The Michigan basketball team made a statement with a 73-46 win over defending national champion Villanova on Wednesday night.
This weekend, the Wolverines will continue their northeast tour with a pair of games in Connecticut for the Naismith Memorial Basketball Hall of Fame Tip-Off Tournament.
Michigan will play George Washington on Saturday (noon, ESPN3) before playing either Providence or South Carolina on Sunday, and the Wolverines should be favored to win the tournament.
Here are three things to watch for this weekend.
Developing another option on offense
Michigan’s offense has been cut and dry thus far.
The Wolverines haven’t shot the ball from outside, averaging 22.6 percent on 3-pointers as a team. But Michigan’s been very aggressive at getting to the basket, led by freshman forward Ignas Brazdeikis and redshirt junior wing Charles Matthews, who are tied for the team lead with 16.3 points per game.
The next leading scorer is sophomore forward Isaiah Livers at 8 points per game. Meanwhile, junior center Jon Teske, sophomore guard Eli Brooks, junior point guard Zavier Simpson and sophomore guard Jordan Poole all average between 6 and 4.3 points per game.
Will someone else emerge as a consistent third option? Or will Michigan continue to rely heavily on the output of Brazdeikis and Matthews?
After trailing early against Holy Cross in the second game of the season, Michigan switched to a lineup that featured Livers as a small-ball center. That lineup shut down the Crusaders.
Flash forward to Wednesday, when Beilein went back to playing small by using Livers at center for the final 10 minutes of the first half against Villanova.
With Livers at center, the Wolverines went on a 27-9 run.
Michigan appears to have developed two very good defensive options at center. Teske is averaging 3.3 blocks per game, and is the more conventional center in terms of height and play style.
Most teams go small at center when they need a player who can switch ball screens on defense. After the Villanova game, Beilein asserted that Teske, despite his size, was able to do just that.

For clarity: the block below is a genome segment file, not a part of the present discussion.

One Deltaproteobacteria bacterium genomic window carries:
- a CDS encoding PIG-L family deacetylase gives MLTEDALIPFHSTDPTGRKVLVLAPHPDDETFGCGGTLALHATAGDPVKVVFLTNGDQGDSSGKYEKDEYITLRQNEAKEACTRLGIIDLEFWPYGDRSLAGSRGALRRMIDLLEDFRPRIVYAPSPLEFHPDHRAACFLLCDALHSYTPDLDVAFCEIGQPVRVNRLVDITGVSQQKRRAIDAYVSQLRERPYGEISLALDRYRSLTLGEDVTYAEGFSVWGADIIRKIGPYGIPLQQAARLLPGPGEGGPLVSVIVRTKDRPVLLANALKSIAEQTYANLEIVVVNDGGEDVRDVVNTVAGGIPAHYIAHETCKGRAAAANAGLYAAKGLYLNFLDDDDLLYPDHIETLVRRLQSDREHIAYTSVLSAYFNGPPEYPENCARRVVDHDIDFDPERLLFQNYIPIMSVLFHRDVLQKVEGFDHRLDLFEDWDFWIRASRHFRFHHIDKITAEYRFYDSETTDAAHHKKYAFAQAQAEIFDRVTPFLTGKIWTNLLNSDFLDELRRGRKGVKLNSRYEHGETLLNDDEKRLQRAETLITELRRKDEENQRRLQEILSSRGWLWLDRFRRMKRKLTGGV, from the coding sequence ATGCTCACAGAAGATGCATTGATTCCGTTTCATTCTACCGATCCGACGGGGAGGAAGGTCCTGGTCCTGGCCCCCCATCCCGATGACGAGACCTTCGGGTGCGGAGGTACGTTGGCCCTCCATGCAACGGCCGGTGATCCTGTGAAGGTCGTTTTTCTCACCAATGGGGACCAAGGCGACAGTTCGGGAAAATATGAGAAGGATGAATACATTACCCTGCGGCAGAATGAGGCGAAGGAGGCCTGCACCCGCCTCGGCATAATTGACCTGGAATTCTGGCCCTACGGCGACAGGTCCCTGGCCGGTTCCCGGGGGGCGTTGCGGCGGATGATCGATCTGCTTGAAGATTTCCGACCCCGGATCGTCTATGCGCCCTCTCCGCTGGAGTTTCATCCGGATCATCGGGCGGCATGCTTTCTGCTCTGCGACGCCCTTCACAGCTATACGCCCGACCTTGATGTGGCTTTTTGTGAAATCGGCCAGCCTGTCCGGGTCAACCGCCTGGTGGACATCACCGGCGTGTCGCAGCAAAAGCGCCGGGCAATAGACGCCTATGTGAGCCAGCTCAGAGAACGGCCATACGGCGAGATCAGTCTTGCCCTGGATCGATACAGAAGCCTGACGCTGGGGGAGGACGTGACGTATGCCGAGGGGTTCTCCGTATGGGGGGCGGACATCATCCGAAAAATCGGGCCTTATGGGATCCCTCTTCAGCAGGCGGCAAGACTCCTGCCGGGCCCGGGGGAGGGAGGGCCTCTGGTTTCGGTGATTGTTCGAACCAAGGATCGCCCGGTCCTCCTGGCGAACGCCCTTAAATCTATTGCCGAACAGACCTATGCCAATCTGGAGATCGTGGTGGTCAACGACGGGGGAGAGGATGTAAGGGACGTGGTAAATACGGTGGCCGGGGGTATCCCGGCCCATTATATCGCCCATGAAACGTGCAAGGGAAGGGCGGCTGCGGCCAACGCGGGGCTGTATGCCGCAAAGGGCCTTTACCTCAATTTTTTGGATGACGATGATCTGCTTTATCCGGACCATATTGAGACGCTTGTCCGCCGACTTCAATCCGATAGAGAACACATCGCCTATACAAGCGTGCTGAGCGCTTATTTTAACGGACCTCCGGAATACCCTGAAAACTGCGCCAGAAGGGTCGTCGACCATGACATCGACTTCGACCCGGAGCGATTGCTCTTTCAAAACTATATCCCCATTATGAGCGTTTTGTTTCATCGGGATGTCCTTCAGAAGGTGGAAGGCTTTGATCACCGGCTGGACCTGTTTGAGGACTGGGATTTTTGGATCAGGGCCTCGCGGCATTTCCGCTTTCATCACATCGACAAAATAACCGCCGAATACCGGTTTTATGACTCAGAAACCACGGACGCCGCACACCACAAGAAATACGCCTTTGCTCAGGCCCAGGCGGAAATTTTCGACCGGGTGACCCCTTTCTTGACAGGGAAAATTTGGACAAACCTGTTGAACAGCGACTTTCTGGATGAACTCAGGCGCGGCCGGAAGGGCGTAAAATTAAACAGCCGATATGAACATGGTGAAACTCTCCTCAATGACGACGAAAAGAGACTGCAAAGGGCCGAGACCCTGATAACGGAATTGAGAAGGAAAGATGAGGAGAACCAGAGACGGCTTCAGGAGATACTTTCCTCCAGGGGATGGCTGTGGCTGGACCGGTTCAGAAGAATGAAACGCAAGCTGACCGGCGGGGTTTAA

“Jon can really move his feet,” Beilein said Wednesday night, “and that was very obvious today.”
Will Michigan continue to give Livers extended minutes at center? He’s certainly earned them. But Teske is also playing very well. It’s early in the season, which means Beilein has plenty of time to figure out the rotation and which lineups he likes the best.
The freshmen not named Brazdeikis
Aside from Brazdeikis, who is averaging 26.7 minutes per game, the rest of Michigan’s highly-touted freshman class hasn’t played much.
David DeJulius, Colin Castleton, Brandon Johns and Adrian Nunez all average fewer than 3 minutes per game, and most of that playing time has come when the outcome has long been decided.
Michigan’s rotation currently goes seven-deep. By the end of last season, the Wolverines went with an eight-man rotation. There are minutes to be had, and these early-season non-conference games are opportunities for younger players to show that they belong in the rotation.
George Washington has been abysmal this year, and has struggled to score. That’s not a recipe for success against Michigan, which is allowing the second-fewest points per game in the nation. The Wolverines should roll past the Colonials.
Providence and South Carolina don’t appear to be juggernauts, either. Off paper, the Friars should beat the Gamecocks. But however that matchup goes, it’d be hard to pick either team to win over Michigan.
Michigan 68, George Washington 55
Michigan 70, Providence 58
Contact Orion Sang: email@example.com. Follow him on Twitter @orion_sang.